Better continuity of care and integration of different components of the mental health system, as well as other service delivery agencies, including general practitioners, the private sector, non-government psychiatric disability and rehabilitation organisations, vocational and other services, can only be achieved by empowering patients and their familles to negotiate this complex set of systems more effectively.28 As part of this process, the physical health care of people with a mental illness, with appropriate monitoring and interventions, needs more consideration.
There is also a need for specific or enhanced programs for individuals with particularly complex sets of symptoms and disabilities, such as psychosis and substance misuse, or severe personality disorders. It seems that caring for such people would be most appropriately arranged in an integrated manner rather than resorting to boutique stand-alone services, as continuity of care is vital. In particular, there needs to be much better integration between the drug and alcohol and mental health sectors and between the legal system and the mental health system, with appropriate use of diversion schemes facilitating better transition back to the community from institutions or prisons.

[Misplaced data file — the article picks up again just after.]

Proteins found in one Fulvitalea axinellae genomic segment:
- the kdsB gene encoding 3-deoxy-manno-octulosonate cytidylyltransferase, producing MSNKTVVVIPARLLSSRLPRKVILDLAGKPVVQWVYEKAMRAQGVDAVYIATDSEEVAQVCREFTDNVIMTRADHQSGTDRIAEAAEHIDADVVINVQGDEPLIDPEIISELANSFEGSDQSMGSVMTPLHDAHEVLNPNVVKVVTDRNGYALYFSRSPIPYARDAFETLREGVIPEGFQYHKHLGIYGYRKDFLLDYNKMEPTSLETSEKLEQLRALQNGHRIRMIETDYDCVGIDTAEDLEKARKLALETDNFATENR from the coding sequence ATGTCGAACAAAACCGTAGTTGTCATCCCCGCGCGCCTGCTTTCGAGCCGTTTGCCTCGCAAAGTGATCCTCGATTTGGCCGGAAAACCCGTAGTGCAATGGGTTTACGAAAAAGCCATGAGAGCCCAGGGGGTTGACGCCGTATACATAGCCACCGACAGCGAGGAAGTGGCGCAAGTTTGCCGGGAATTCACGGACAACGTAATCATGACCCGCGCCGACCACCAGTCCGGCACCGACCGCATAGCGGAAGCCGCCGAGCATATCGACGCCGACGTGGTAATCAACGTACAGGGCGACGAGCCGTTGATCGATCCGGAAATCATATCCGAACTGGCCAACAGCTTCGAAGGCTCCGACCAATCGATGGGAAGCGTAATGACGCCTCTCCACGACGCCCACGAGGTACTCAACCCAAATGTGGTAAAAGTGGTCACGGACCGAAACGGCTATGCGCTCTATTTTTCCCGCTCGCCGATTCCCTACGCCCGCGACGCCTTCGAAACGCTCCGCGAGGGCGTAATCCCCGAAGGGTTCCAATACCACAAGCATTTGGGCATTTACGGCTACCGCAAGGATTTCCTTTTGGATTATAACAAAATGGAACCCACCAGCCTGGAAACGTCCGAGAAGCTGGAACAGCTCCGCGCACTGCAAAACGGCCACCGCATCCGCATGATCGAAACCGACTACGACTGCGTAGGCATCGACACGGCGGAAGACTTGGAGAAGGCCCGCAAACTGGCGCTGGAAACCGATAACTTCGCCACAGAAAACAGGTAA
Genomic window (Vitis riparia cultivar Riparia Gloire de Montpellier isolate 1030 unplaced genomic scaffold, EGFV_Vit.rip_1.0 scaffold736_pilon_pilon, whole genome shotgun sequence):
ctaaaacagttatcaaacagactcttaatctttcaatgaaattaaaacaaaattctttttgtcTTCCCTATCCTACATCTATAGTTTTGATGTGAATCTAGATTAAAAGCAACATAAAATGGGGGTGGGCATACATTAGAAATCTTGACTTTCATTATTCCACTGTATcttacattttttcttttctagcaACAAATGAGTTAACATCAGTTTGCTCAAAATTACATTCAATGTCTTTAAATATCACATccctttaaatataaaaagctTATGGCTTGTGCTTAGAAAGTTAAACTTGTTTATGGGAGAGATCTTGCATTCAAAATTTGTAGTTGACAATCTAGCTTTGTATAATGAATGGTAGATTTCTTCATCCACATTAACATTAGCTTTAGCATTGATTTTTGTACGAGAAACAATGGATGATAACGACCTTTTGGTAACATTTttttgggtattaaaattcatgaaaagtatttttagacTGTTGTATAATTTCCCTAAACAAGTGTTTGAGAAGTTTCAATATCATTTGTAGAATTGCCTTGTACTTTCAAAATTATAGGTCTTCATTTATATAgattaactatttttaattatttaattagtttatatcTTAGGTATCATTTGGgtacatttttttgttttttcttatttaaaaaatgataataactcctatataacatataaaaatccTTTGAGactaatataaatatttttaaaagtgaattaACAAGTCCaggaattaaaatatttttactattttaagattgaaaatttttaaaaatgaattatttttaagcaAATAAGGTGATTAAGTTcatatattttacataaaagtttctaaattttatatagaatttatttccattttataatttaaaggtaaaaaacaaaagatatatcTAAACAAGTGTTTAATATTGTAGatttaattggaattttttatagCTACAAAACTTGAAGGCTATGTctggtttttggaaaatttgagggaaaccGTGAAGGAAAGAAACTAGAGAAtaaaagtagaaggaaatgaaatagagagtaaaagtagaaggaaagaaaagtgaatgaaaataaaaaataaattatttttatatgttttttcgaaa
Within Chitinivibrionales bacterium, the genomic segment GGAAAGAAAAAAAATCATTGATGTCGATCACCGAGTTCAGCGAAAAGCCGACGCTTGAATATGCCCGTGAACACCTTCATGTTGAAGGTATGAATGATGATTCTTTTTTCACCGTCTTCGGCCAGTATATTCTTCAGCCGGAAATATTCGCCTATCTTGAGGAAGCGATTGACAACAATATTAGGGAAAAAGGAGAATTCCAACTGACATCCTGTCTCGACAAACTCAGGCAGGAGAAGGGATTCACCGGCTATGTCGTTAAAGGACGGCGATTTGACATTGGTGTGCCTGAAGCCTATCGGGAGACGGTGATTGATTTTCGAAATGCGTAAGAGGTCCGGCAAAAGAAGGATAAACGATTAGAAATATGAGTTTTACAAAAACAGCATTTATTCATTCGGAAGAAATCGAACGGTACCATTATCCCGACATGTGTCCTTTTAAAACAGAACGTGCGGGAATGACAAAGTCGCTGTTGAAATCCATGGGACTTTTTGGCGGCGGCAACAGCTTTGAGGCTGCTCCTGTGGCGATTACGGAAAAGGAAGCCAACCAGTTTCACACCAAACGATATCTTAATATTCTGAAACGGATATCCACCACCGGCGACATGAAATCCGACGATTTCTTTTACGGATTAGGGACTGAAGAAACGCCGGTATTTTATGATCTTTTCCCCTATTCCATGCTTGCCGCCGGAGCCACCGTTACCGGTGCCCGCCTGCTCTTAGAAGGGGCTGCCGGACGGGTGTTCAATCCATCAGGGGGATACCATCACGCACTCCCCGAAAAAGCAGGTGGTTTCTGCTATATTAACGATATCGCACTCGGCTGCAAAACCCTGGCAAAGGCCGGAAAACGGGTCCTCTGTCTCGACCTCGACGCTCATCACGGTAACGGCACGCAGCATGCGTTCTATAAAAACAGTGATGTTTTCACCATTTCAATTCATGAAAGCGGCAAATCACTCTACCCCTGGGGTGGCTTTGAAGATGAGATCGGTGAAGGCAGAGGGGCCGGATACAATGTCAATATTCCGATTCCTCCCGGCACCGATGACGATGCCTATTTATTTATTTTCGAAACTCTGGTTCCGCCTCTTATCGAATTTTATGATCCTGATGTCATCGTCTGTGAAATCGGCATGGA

While many of the original assumptions underlying community psychiatry were not valid, we believe that the premise underpinning community psychiatry is not fundamentally flawed. We should continue to build on the foundations that have been laid, while designing new components that can take the old and new realities into account. A better working alliance between the state and federal governments is needed to effect real change. The Council of Australian Governments initiatives for mental health29 are a welcome step forward in this context. In particular, the new arrangements within Medicare, allowing non-medical mental health professionals to be reimbursed for their services, is an important potential step towards meeting the psychosocial needs of people with a mental illness. Such initiatives need to be balanced by enhancements at state and territory level to ensure more effective and more uniform approaches to the comprehensive treatment of a most vulnerable group within our society.